How many times have you heard a homeowner tell a manager or board that he/she did not receive the delinquency notices mailed?  As a collections attorney, I hear this excuse very frequently from homeowners.

More times than not, homeowners do not “receive” letters because they fail to open their mail.  This can be intentional or not.  Many people assume that if they do not recognize the company name on the outside of the envelope, the mail must be trash.  Or, as a coping mechanism, some homeowners stop opening their mail because they have so much debt that they become overwhelmed because they know they cannot pay the bills inside the envelopes.  I have even had the occasional homeowner tell me that he ignores everything that is sent to him from the association.  If the homeowner admits he throws away mail without opening it first, most judges will explain to the homeowner that, as long as the mail was addressed correctly and not returned by the post office, the law presumes receipt.  This is commonly referred to as the mailbox rule.

However, bear in mind that most judges are ultimately concerned with fairness and reaching the correct outcome of a case.  If the mail was returned undeliverable by the post office, because either it was sent certified mail and refused, or because the homeowner no longer lives at the address where the mail was sent, then receipt cannot be assumed.  The judge will likely agree with the homeowner and find that the association did not notify the homeowner as required by the association’s collection policy.

What can managers and boards do to combat a homeowner arguing he did not receive the notices?  It is always best to have procedures in place to respond to this type of problem when it arises.  Management companies and self-managed boards should do the following:

  • Keep copies of all delinquency letters and other notices sent to homeowners.  In the event that the association has to prove to a judge that notice was sent pursuant to the association’s collection policy, copies of the actual letters sent will be required.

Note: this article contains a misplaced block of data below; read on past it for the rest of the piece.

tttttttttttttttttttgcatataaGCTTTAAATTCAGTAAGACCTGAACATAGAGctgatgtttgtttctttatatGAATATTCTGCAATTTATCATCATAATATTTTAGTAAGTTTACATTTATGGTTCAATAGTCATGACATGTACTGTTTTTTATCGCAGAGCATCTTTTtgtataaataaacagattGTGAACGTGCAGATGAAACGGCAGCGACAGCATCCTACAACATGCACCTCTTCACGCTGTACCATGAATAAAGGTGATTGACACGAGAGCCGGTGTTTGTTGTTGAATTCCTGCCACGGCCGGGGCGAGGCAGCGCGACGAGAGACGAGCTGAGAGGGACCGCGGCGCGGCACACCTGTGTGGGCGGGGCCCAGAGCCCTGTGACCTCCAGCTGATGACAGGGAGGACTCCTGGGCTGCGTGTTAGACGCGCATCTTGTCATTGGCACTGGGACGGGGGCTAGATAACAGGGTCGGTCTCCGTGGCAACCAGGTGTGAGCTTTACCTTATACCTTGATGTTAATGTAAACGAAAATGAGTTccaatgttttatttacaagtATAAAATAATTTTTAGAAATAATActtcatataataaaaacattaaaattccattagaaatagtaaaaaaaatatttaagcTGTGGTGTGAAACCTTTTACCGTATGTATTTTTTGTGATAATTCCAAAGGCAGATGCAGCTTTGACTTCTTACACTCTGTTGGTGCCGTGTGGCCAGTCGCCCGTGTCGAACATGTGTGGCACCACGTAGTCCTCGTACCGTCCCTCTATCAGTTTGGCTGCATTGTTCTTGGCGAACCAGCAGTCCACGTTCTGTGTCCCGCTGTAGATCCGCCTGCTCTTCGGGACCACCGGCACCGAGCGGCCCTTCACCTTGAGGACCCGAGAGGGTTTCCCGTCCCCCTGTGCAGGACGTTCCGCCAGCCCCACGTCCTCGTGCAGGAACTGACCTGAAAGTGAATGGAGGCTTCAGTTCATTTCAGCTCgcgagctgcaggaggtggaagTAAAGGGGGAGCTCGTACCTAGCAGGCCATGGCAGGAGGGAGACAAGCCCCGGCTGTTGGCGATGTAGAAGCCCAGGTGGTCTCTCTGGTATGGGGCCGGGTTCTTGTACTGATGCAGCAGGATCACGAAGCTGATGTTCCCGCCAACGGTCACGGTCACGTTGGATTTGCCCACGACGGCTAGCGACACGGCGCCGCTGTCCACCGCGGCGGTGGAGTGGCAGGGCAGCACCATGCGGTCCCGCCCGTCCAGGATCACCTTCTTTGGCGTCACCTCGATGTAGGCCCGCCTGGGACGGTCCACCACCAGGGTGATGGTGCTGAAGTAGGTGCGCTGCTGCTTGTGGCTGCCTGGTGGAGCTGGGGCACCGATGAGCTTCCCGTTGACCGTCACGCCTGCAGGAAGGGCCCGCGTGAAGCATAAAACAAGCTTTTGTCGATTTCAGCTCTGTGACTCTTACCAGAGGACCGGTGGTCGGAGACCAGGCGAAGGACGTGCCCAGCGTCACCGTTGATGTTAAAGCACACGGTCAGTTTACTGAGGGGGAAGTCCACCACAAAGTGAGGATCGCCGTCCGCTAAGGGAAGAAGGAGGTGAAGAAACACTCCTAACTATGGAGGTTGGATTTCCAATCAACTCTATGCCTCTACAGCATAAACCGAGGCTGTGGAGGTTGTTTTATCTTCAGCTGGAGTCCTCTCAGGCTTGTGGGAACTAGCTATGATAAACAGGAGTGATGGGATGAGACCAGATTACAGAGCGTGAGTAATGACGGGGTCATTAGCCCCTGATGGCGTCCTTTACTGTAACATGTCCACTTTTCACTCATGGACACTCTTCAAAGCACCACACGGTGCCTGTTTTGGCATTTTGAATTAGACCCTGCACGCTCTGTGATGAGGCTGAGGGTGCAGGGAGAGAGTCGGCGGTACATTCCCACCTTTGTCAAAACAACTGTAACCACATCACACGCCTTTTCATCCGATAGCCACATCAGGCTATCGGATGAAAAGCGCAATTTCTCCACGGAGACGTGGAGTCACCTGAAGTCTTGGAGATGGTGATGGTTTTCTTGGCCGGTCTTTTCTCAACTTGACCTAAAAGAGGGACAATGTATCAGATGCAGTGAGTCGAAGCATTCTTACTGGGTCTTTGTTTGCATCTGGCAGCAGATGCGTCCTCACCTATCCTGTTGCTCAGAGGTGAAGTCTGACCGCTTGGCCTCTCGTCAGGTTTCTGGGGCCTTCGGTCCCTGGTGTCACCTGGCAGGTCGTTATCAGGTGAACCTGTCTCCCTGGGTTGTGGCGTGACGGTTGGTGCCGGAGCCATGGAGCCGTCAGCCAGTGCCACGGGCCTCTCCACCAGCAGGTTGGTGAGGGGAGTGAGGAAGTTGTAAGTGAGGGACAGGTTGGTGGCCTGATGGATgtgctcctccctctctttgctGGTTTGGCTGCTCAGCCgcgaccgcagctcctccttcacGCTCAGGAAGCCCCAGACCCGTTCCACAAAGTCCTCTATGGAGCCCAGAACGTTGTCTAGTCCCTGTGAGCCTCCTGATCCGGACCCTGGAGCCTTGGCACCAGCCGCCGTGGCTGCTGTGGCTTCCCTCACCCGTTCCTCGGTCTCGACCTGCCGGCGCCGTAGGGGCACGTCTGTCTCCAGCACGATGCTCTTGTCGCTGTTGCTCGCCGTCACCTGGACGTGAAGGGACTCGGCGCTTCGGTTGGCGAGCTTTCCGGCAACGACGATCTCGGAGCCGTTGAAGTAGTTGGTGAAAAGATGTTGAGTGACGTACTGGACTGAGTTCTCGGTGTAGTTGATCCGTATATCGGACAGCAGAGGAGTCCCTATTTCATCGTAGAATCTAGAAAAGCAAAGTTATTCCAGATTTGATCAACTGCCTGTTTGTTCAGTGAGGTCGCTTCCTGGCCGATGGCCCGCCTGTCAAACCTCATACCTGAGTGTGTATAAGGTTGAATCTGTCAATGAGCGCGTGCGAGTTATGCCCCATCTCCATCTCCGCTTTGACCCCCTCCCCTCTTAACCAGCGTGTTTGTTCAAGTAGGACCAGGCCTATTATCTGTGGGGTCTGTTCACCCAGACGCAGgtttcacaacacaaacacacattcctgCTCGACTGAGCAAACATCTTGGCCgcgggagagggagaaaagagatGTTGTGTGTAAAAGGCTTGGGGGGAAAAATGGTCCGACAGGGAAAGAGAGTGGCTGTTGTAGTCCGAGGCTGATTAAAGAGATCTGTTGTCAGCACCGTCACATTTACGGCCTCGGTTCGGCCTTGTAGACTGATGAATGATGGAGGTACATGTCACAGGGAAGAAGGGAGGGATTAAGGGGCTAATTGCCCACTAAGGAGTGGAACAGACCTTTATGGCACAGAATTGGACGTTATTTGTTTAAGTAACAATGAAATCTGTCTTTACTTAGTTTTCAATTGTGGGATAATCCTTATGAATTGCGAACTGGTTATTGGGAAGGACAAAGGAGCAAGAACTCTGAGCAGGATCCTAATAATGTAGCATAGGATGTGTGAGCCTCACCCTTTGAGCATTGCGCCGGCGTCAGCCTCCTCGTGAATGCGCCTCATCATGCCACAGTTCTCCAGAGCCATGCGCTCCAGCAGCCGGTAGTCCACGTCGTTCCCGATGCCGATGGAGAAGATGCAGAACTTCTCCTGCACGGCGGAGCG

• Always update homeowner contact addresses when requested, and keep copies of the request from the homeowner to change the address to demonstrate to a judge that the association sent mail to the address the homeowner provided as the contact address.
  • Be aware of letters that are returned by the post office and why.
    • Was the letter sent certified, but the homeowner refused to accept it?  If the governing documents do not require notices be sent certified, attempt sending the letter by regular mail.  Letters sent by regular mail are more likely to be delivered successfully because no signature is required for delivery.
    • Was the letter returned undeliverable because the homeowner no longer resides at the address?  Look for a forwarding address on the envelope, update your records accordingly, and send a new letter to the new address.  Also, be sure to save the envelope with the forwarding address from the post office so you can show how you got the new address.
  • If notices are sent by certified mail, keep the delivery confirmation with a copy of the letter that was sent.

With the proper procedures and records available, arguing against a homeowner that claims he did not receive the required notices should be fairly simple.

If you have additional questions, please contact a Altitude Community Law attorney at 303.432.9999 for more information.

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